The calibrating act 310 includes aligning acquired image data (e.g., grayscale, contrast, etc. of the pixels or voxels) of the fiducials 330 in the frame 335 as acquired by the transducer array 132 of the ICE catheter 130 and communicated to the ICE imaging system 126, with the physical or mechanical dimensions and orientation of the frame 335. The calibrating act 310 further includes measuring the mechanical spatial relation and orientation of the fiducials 330 in the frame 325 relative to ultrasonic transducer array 132 of the ICE imaging system 126 that acquires the image data of the fiducials 330. The manufacturer may provide predetermined measurements of the parameters that define the mechanical spatial relation and orientation of the fiducials 330 relative to the frame 335. Alternatively, the spatial relation and orientation of the fiducials 330 can be measured optically in accordance to conventional techniques associated with using a dual camera system. The predetermined spatial relationship can be communicated directly or indirectly and stored at the controller 210.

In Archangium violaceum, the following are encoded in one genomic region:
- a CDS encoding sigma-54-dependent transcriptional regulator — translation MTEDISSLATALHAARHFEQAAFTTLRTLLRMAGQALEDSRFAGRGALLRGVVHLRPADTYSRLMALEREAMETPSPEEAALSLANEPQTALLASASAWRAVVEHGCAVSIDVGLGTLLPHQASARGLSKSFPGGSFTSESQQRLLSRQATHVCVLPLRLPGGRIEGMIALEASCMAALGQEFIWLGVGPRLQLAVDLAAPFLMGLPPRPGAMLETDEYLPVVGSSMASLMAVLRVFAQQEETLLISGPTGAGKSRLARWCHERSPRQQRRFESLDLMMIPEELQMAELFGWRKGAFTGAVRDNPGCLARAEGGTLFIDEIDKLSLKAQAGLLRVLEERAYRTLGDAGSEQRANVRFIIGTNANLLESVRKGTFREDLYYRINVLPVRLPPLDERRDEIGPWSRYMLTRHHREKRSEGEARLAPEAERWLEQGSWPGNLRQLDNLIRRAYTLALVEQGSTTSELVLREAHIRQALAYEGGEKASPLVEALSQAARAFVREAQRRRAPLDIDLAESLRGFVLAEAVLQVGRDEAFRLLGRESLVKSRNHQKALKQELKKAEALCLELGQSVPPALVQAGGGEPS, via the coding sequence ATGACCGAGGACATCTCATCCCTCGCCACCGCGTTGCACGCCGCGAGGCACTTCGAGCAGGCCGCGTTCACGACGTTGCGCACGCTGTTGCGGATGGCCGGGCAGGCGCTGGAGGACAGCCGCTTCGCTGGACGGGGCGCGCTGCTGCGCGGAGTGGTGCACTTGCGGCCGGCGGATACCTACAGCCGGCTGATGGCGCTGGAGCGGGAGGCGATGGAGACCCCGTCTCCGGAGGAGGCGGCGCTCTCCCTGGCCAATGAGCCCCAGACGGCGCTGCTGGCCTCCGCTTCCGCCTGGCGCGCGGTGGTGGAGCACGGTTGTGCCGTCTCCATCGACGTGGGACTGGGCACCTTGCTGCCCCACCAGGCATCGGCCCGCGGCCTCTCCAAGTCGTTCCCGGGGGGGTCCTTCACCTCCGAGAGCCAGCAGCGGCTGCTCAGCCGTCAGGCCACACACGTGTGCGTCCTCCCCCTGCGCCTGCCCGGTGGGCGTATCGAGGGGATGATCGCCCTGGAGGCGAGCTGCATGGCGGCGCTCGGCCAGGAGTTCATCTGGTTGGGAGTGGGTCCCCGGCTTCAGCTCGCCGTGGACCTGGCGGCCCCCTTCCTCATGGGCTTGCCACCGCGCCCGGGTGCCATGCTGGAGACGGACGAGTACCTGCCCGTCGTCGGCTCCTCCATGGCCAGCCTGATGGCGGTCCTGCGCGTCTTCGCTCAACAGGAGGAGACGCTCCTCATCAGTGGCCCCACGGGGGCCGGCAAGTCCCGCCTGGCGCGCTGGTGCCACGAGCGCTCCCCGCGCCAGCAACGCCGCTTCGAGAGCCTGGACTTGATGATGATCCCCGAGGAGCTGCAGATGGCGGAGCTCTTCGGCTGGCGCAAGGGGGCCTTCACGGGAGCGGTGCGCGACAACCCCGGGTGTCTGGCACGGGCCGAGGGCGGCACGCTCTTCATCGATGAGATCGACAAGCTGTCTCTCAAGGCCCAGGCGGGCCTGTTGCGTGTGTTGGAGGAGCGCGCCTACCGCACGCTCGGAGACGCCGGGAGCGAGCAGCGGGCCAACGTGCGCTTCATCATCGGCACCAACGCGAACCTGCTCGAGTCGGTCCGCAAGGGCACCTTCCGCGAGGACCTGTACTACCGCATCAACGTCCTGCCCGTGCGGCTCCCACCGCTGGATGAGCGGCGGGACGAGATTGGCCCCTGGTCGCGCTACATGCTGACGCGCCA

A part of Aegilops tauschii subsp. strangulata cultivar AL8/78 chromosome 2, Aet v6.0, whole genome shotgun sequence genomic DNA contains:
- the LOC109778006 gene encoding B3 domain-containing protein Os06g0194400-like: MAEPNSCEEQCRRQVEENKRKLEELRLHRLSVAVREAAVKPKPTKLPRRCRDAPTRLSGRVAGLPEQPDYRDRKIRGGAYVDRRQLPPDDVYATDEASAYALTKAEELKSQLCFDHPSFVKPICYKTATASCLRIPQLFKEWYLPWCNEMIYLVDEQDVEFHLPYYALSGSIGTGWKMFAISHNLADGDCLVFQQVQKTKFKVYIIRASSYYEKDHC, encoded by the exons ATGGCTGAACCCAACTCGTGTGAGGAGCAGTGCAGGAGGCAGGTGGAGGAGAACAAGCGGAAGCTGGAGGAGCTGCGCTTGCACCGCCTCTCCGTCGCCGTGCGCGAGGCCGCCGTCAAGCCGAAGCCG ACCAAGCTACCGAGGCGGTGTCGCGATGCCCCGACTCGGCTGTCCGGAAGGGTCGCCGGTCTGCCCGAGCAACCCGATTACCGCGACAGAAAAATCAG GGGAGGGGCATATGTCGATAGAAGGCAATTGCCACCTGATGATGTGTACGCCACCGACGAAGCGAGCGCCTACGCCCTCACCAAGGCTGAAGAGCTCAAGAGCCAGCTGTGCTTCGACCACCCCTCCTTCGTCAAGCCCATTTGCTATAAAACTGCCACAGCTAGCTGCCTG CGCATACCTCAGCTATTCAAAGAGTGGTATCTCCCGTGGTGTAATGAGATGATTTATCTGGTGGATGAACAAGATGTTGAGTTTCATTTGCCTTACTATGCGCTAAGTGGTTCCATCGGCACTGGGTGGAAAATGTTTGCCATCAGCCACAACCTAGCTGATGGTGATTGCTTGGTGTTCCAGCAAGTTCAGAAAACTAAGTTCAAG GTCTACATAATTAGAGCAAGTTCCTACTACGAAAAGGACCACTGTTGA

Knowing the spatial relation of the tracking elements 180, 185, 190, and 200 relative to one another at the fiducials 330 as measured by the tracking system 125, and knowing the mechanical spatial relation and orientation of the fiducials 330 relative to the frame 335, the controller 210 is operable to automatically register the spatial relation and orientation of the fiducials 330 relative to the tracking coordinate system 325, and hence relative to the image coordinate system 320.
According to the above-described description, the controller 210 is operable to calibrate or to adjust calibration of the image coordinate system 320, the tracking coordinate system 325 and the world coordinate system 340 and registration relative to one another.